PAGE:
TAMPA, Fla. -- They strolled into the locker room with a few references to their 10-0 record, but the New Orleans Saints are the first to tell you they're not perfect.
They rolled through the Tampa Bay Buccaneers, 38-7, and instantly started pointing out their flaws.
"Let's face it, these are not the Jon Gruden-coached Tampa Bay Buccaneers that we're used to," New Orleans tight end Jeremy Shockey said. "No offense to Tampa. They're going to be good in time. But we know we can play better than we did."
Shockey and his teammates have been saying that for the past month or so, but it's time to back up that talk. The Saints play host to the New England Patriots on Nov. 30 in a "Monday Night Football" game at the Superdome.
You can get by the likes of St. Louis, Carolina, Atlanta and Miami when you're turning over the ball and your defense is banged up and not playing as well as it did early in the season. But you can't get by the Patriots unless you're at the top of your game.
That's why Sunday's victory over the Bucs was so encouraging. Even if it was against a 1-9 team, the Saints looked better than they have in their past few outings. They didn't turn over the ball, and aside from an impressive opening drive by the Bucs, a defense that was without three injured starters didn't give up much and took the ball away four times.
"I thought we got better today," Saints coach Sean Payton said.
The outlook gets even more positive when you factor in that the Saints have a chance to get injured defensive tackle Sedrick Ellis and starting cornerbacks Jabari Greer and Tracy Porter healthy in time for the Patriots. That trio, running back Reggie Bush and receiver Lance Moore all sat out against the Bucs.
It's likely the Saints will at least get some of those injured players back as they have eight days between games. And they have to be feeling better about their depth in the secondary after first-round draft pick Malcolm Jenkins got a start and produced an interception.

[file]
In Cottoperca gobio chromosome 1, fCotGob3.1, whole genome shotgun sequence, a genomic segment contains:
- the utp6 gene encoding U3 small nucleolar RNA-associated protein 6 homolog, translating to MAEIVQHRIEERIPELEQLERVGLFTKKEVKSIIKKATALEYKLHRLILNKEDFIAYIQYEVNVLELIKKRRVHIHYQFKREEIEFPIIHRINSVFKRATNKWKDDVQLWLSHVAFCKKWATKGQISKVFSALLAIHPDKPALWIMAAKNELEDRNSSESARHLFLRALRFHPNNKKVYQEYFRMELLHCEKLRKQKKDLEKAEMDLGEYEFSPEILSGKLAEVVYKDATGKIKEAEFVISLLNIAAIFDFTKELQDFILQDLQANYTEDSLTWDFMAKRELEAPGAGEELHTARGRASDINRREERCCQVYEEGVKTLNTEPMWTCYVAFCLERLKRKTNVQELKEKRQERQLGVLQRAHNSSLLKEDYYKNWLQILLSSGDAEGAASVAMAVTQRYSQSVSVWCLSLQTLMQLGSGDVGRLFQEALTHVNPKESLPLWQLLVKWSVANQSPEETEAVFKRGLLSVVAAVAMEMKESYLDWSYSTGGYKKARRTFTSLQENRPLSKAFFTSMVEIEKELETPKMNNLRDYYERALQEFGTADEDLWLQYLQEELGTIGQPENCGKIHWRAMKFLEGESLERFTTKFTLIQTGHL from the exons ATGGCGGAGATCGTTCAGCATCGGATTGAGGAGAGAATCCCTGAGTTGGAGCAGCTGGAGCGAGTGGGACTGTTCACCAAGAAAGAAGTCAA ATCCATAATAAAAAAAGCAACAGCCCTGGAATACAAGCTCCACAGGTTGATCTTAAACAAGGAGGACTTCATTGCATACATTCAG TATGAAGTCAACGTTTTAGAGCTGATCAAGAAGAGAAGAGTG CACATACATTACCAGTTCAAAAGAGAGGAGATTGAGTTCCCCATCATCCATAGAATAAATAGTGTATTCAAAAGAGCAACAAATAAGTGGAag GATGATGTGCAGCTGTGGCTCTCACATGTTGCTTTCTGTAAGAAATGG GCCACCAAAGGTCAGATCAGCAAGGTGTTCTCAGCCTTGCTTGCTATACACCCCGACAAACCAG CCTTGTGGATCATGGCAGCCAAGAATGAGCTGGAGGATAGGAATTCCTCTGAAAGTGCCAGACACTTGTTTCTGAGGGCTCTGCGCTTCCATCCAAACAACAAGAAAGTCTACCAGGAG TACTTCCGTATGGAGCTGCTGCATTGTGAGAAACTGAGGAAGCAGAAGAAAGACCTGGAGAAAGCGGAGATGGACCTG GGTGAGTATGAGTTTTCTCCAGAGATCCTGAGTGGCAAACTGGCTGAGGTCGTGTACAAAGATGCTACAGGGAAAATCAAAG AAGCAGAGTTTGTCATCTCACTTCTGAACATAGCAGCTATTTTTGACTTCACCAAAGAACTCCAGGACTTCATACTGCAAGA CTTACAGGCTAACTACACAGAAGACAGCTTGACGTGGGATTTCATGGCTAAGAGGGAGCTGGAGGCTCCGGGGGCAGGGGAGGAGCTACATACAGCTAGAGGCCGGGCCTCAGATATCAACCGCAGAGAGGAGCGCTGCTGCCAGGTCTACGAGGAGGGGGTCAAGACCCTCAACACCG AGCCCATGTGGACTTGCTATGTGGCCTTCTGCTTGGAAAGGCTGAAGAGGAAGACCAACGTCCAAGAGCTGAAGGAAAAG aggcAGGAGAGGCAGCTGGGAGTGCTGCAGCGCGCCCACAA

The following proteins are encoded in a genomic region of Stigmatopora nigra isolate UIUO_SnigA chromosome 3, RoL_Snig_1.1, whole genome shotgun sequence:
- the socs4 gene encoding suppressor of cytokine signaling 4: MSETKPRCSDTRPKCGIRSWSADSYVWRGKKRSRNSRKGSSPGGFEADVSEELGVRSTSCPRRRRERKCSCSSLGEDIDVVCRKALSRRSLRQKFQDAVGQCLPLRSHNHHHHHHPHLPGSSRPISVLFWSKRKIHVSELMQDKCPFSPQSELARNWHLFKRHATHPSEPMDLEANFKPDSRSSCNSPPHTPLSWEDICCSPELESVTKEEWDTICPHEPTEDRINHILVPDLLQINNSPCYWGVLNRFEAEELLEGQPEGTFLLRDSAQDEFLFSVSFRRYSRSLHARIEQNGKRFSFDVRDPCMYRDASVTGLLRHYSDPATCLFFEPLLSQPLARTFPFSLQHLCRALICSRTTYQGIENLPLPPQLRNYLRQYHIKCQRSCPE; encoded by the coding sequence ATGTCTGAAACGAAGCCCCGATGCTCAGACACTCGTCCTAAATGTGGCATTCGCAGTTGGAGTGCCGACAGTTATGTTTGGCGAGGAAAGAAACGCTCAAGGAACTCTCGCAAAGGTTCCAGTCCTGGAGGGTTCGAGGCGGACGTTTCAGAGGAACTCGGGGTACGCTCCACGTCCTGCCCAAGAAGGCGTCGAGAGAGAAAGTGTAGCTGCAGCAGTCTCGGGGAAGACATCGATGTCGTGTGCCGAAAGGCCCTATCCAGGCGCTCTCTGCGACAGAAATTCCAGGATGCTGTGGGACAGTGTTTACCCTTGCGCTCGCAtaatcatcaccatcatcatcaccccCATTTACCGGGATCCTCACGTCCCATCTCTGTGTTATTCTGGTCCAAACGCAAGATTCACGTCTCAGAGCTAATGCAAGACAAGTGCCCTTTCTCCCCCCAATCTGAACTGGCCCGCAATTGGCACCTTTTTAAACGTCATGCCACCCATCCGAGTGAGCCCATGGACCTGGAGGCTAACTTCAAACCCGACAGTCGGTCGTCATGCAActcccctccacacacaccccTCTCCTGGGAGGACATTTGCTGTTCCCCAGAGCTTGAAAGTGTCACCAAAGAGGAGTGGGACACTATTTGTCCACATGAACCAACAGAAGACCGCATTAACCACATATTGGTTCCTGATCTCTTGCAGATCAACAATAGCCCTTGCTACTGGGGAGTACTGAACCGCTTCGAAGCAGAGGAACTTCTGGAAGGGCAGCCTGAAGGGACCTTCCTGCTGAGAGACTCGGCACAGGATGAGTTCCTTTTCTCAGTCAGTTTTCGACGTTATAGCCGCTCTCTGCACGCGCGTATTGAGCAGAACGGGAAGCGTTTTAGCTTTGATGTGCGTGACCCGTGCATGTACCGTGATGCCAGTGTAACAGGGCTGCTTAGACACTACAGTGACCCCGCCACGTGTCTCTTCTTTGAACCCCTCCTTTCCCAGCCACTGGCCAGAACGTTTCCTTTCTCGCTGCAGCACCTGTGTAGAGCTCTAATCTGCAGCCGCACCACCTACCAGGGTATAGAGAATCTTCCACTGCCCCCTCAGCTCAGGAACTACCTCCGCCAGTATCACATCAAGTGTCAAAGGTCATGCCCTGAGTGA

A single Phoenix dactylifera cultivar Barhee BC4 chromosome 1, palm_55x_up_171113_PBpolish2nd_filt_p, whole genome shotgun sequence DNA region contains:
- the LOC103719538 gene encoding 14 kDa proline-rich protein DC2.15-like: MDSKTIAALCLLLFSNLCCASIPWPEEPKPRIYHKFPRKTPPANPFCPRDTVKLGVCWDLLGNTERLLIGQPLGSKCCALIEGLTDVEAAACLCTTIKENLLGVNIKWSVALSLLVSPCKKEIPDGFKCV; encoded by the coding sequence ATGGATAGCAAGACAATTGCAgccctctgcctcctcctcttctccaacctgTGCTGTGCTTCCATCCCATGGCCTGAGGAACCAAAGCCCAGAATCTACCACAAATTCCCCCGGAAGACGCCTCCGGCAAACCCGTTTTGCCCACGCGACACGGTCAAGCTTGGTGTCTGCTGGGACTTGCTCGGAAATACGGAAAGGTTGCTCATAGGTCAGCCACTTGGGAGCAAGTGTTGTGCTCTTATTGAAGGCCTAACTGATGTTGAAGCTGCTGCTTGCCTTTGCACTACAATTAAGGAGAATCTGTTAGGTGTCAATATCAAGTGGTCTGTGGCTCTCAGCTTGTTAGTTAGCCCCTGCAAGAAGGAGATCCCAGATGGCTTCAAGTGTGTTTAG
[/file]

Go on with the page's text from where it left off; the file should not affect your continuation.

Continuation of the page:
Take all of that as an indication that the Saints are heading in the right direction at the right time. No, they haven't played a perfect game yet and there might not be any such thing. But the Saints got enough things right that they didn't need a big comeback like they did against Miami and Carolina and they didn't let Tampa Bay hang with them the way Atlanta did a few weeks ago.
"Throughout the season, you want to get better," linebacker Scott Fujita said. "And I like to think we are getting better. People are going to build this up to be the biggest game in the world. We have to keep our composure, not let anything get in the way and go out and continue to get better in practice each day this week."
In other words, the fans can get caught up in the hype. The players can't afford that because they've got Bill Belichick and the best franchise of the past decade coming to town.
"Our fans are going to be tailgating for about 10 hours before that game," safety Darren Sharper said. "It's going to be a great atmosphere."
Understandable because the Saints are 10-0 for the first time in franchise history. They've also won 10 consecutive games for the first time in franchise history. This kind of winning is basically totally new to New Orleans, a city that's supported a team that's been mostly a bunch of loveable losers throughout its existence.
That's not lost on the players and they know they have to keep improving as they get ready for perhaps the biggest game this franchise has played since the Saints made a memorable return to the Superdome in 2006, the year after Hurricane Katrina devastated the Gulf region.
"It only makes it harder because every team we face now would love to give us that first loss," quarterback Drew Brees said. "We're building something special this year. In order to get there, we have to win games like the one coming up."
That's the next step for Brees, who got back to being a machine-like passer (he had three touchdowns and a 118.0 rating) against the Bucs after a few up-and-down games. Beating a team like the Patriots would only enhance Brees' common ranking among the league's best quarterbacks along with Peyton Manning and Tom Brady.
It could even be a step toward the Hall of Fame for a quarterback who has put up big numbers throughout his career, but doesn't have the long list of big wins that Manning and Brady have.
"When we take care of the football and take away negative plays, we're a very, very hard team to beat," Brees said.
More importantly, winning against New England would be a major step for the entire franchise. Remember, the Saints are in uncharted territory.
"For most of us, this is the first time we're 10-0 dating back to high school," Fujita said.
The next step -- and it's obviously a difficult one -- would be getting to 11-0.
"This is going to be a very good test for us," Sharper said. "Coach Payton is always talking about doing things you've never done before. Winning this one would be something this franchise has never done before."